A decade of the living dead
22 May 2018
The number of business insolvencies in the Eurozone has been declining since mid-2013, coinciding with the emergence of the single currency bloc from its double-dip recession (See Chart 6). The 30% plus decline in insolvencies over this period largely reflects the growing cyclical strength of the Eurozone recovery. Indeed, the number of insolvencies hasn’t been as low as it is now since the formation of the Eurozone; using national-level data, one has to go all the way back to 1994 to find a total insolvency count as low as it is now (insolvency rates are not available for most Eurozone economies). For the limited country-level data available, the biggest drop in insolvencies has been in the Netherlands, Spain and Germany – among the best-performing large Eurozone economies since the end of the debt crisis.
But there may be another cause of the Eurozone’s low business insolvency rate, with potentially less benign consequences. Inadequate insolvency regimes and an extended period of bank forbearance, particularly among the most troubled banks, may be keeping lenders from foreclosing on borrowers who have persistent difficulties meeting loan interest expenses. This is the so-called ‘zombie’ problem – the rise in the number of firms with interest expenses that exceed earnings before interest and taxes. The data are very patchy, but work by the OECD suggests that the share of firms that are ‘zombies’ under this definition has risen over the past decade in some, but by no means all, Eurozone member states. An increase in bank forbearance may be the result of poorly capitalised banks’ perverse incentives not to book losses, instead rolling over non-performing loans in the hope that they will eventually come good.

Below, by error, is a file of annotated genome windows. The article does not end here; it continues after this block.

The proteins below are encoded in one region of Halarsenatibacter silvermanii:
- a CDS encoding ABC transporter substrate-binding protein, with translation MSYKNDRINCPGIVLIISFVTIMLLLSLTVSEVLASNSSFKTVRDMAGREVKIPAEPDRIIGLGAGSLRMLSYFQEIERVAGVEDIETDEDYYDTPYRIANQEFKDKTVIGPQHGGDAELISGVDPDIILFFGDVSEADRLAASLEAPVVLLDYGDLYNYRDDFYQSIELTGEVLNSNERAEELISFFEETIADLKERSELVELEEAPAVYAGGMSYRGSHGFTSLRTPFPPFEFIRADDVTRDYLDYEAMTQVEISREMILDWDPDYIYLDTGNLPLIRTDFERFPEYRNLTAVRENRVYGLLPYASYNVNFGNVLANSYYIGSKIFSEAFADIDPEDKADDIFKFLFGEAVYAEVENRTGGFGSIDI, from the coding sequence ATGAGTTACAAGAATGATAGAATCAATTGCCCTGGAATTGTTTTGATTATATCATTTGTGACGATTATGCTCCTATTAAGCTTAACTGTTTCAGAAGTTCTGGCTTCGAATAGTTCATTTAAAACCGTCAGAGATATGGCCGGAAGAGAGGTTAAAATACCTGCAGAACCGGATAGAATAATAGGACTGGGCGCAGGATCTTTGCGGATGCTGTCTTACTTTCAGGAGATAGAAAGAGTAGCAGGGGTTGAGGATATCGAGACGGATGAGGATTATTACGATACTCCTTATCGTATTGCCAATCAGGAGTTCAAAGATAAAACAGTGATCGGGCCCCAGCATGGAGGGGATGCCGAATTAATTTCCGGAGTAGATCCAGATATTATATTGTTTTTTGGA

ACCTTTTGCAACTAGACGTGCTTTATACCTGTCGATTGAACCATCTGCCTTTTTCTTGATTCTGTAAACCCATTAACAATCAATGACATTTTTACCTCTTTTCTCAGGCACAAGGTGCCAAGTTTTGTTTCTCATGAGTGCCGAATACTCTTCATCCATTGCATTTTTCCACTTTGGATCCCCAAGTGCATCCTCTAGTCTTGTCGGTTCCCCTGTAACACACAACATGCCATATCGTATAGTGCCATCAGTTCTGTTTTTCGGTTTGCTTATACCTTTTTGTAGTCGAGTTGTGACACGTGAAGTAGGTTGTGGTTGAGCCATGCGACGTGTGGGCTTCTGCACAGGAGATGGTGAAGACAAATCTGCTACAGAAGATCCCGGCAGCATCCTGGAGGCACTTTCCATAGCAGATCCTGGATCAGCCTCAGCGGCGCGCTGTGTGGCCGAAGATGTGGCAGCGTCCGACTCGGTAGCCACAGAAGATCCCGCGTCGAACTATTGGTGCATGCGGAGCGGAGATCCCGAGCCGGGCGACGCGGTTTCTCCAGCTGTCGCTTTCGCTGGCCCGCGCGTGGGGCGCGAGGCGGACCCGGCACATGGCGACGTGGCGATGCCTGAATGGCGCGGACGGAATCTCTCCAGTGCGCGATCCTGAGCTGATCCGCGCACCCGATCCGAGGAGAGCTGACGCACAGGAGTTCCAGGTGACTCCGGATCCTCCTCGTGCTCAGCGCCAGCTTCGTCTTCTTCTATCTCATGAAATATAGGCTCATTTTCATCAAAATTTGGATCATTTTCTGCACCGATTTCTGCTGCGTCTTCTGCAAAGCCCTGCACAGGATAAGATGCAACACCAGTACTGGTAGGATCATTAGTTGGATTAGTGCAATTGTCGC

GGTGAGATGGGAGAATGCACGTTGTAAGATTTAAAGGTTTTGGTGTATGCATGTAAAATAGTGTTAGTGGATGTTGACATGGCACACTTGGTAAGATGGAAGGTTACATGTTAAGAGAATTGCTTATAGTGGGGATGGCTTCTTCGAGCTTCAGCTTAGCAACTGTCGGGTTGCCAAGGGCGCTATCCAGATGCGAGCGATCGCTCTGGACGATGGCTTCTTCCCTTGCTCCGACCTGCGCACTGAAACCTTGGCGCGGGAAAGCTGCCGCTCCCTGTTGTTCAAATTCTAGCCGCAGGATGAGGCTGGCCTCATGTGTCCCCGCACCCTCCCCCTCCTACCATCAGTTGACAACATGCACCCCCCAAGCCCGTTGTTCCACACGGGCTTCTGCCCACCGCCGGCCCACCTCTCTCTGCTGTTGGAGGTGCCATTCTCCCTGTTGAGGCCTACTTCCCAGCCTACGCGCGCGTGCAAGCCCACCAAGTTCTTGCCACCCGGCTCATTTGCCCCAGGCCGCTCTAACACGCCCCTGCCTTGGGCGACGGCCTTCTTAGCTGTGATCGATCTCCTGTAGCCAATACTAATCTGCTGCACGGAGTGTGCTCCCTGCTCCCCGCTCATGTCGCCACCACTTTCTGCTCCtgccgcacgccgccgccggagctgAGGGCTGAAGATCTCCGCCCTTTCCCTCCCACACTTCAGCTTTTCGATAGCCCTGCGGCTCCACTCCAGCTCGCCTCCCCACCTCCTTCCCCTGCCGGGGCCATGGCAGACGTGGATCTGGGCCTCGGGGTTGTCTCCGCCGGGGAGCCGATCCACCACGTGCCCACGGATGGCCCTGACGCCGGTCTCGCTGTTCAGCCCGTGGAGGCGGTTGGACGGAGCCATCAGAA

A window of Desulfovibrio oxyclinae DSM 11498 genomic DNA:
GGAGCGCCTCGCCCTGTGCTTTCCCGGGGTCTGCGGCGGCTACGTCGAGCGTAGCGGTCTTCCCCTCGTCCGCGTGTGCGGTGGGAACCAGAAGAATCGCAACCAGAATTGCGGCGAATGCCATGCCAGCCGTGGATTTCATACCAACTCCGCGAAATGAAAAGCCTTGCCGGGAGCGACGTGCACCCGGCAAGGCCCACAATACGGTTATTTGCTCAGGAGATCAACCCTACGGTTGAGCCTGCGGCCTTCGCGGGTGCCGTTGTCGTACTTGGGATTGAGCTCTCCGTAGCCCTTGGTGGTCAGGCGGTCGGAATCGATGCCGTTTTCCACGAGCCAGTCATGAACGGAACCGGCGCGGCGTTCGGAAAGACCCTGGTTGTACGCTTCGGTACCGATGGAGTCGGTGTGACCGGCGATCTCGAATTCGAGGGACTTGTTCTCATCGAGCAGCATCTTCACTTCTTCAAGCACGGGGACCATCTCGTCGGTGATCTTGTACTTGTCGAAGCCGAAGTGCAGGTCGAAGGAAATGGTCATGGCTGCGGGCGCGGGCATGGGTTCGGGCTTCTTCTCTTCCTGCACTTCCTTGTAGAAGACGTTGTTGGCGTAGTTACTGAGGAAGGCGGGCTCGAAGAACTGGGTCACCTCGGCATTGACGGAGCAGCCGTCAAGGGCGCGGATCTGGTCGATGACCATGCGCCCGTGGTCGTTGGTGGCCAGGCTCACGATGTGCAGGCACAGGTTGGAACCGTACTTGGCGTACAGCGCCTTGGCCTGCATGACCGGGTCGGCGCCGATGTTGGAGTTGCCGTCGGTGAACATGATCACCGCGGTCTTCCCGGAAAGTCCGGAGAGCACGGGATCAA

Some economists have posited a link between the rise of ‘zombie’ firms and weak Eurozone productivity growth. The Eurozone has certainly experienced a slowdown in productivity growth in the decade since the financial crisis, although this only extends a trend that was in place well before the crisis (See Chart 7). The argument is that lender forbearance and the rise of zombie firms has obstructed the ‘cleansing’ effect of recessions, with creative destruction via restructuring and productivity-enhancing capital reallocation not functioning properly. It certainly appears that the productivity gap between the most and least productive European firms has been widening, with some suggesting that laggard firms have limited incentive to adopt best practices from the frontier when they can limp on in their zombie state. Market ‘congestion’ generated by zombie incumbents may also create barriers to entry for potentially higher productivity firms – undead firms may inflate the pervading wage level, presenting new entrants with a higher profitability hurdle to clear before deciding to enter the market. All this comes under the rubric of ‘capital misallocation’, but we would also highlight the sustained period of aggregate demand weakness weighing on capital deepening, changes in the sectoral composition of the economy, a secular deceleration in the rate of technological progress, and possible measurement error, as other possible sources of the slowdown in Eurozone productivity growth.